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Piano and Song How to Teach, How to Learn, and How to Form a Judgment of Musical Performances

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You ask, my dear friend, for some particular information about my piano method, especially with regard to my mode of elementary instruction, which differs essentially from that in common use.

I give you here the main points; and, if you place confidence in my experience of forty years, and if you will supply those details which I have omitted, your own varied experience as a thoughtful, talented, and earnest piano-teacher will enable you to understand my theory, from the following dialogue between my humble self under the title of Dominie, my friend, and the little Bessie:—

Dominie. My dear friend, how have you managed to make piano-playing so utterly distasteful to little Susie? and how is it that the instruction which you have given her for the last three years actually amounts to nothing?

Friend. Well, I will tell you how I have proceeded. First I taught her the names of the keys, that was pretty dull work for her; then I made her learn the treble notes, which was a difficult matter; after that I taught her the bass notes, which puzzled her still more; then I undertook to teach her a pretty little piece, which she hoped to perform for the delight of her parents. Of course she constantly confused the bass and treble notes, she could not keep time, she always used the wrong fingers and could not learn it at all. Then I scolded her,—she only cried; I tried a little coaxing,—that made her cry worse; finally I put an end to the piano lessons, and she begged me never to begin them again; and there you have the whole story.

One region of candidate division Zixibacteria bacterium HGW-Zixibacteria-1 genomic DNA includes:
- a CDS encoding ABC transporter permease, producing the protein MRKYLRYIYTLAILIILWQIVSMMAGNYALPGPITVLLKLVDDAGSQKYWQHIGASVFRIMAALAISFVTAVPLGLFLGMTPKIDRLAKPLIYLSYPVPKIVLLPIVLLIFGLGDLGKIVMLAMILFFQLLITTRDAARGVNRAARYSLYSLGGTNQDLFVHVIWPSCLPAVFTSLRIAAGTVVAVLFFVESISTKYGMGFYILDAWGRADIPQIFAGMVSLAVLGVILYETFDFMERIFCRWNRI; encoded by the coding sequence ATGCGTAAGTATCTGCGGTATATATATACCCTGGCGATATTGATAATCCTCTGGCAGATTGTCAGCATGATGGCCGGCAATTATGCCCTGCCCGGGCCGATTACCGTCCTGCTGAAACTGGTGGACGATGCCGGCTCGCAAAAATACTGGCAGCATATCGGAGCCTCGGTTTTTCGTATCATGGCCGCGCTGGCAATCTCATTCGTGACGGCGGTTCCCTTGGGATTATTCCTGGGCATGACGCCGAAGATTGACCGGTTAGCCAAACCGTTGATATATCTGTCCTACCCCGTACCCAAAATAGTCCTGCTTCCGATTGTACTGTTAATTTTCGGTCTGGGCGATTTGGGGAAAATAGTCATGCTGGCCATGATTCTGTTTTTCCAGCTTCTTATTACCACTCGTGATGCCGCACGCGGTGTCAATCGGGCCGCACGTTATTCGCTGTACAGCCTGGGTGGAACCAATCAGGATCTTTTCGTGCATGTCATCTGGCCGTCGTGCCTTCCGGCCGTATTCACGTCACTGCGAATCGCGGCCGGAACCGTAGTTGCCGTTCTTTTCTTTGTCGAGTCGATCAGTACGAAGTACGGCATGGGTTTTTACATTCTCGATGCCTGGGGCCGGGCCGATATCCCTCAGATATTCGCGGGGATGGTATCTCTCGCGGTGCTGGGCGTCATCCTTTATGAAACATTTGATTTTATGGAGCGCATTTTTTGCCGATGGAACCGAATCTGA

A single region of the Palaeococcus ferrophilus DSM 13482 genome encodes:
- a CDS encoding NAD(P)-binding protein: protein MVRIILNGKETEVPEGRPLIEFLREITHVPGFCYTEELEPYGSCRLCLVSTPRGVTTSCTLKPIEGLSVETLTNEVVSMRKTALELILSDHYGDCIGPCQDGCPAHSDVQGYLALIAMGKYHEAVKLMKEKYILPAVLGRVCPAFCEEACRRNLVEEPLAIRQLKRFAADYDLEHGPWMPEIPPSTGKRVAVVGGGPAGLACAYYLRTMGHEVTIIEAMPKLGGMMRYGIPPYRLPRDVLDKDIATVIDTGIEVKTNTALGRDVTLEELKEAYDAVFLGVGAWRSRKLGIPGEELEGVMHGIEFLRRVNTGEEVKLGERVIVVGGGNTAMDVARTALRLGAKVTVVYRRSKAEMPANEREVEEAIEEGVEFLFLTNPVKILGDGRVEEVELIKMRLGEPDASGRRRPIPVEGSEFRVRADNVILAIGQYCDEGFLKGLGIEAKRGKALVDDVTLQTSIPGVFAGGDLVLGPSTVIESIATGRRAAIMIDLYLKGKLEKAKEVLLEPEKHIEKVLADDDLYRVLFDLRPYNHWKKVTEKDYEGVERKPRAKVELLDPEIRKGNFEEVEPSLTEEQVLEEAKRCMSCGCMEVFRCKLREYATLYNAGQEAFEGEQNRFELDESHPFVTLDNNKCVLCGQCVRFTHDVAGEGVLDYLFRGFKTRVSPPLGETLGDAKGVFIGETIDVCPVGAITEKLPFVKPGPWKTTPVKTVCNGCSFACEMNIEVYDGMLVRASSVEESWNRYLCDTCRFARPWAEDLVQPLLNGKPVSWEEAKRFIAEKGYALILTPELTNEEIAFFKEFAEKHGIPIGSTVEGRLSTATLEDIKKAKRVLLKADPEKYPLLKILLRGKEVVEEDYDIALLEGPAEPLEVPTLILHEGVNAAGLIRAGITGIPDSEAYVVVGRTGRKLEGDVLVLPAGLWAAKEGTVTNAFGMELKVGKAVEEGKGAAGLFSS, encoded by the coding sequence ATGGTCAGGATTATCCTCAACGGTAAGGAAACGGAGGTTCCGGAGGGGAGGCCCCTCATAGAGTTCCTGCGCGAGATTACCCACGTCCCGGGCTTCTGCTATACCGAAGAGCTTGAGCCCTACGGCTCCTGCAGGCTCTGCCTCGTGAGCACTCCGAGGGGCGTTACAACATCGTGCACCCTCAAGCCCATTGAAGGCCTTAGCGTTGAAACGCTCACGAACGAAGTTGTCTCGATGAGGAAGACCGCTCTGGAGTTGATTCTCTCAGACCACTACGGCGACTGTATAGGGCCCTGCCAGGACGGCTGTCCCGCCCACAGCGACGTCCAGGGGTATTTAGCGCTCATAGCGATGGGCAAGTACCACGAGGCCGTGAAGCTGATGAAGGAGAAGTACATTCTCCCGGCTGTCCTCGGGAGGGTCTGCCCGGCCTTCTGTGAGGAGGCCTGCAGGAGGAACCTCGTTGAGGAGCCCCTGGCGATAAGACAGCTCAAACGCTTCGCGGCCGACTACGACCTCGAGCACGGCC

Dominie. You certainly might have begun more judiciously. How is it possible for a child to climb a ladder when not only the lower rounds, but a great many more, are wanting? Nature makes no leaps, least of all with children.

Friend. But did she not begin to climb the ladder at the bottom?

Dominie. By no means. She certainly never was able to reach the top. I should say, rather, that she tumbled down head foremost. To speak mildly, she began to climb in the middle; and even then you tried to chase her up, instead of allowing her, carefully and quietly, to clamber up one step at a time. Bring me your youngest daughter, Bessie, and I will show you how I give a first lesson.

Dominie. Bessie, can you say your letters after me? so,—c, d, e, f.

Bessie. c, d, e, f.

Dominie. Go on,—g, a, b, c.

Bessie. g, a, b, c.

Dominie. Once more: the first four again, then the next four. That's right: now all the eight, one after the other, c, d, e, f, g, a, b, c.

Bessie. c, d, e, f, g, a, b, c.

Dominie. (after repeating this several times). That's good: now you see you have learned something already. That is the musical alphabet, and those are the names of the white keys on the piano-forte. Presently you shall find them out, and learn to name them yourself. But, first, you must take notice (I strike the keys in succession with my finger, from the one-lined c to the highest treble) that these sounds grow higher and become sharper one after the other; and in this way (I strike the keys from one-lined c to the lowest bass) you hear that the sounds grow lower and heavier. The upper half, to the right, is called the treble; the lower half is the bass. You quite understand now the difference between the high sharp tones and the low deep ones? Now we will go on. What you see here, and will learn to play upon, is called the key-board, consisting of white keys and black ones. You shall presently learn to give the right names both to the white keys and the black; you see there are always two black keys and then three black keys together, all the way up and down the key-board. Now put the fore-finger of your right hand on the lower one of any of the two black keys that are together, and let it slip off on to the white key next below it; now you have found the key called c; what is the name of the next key above it?...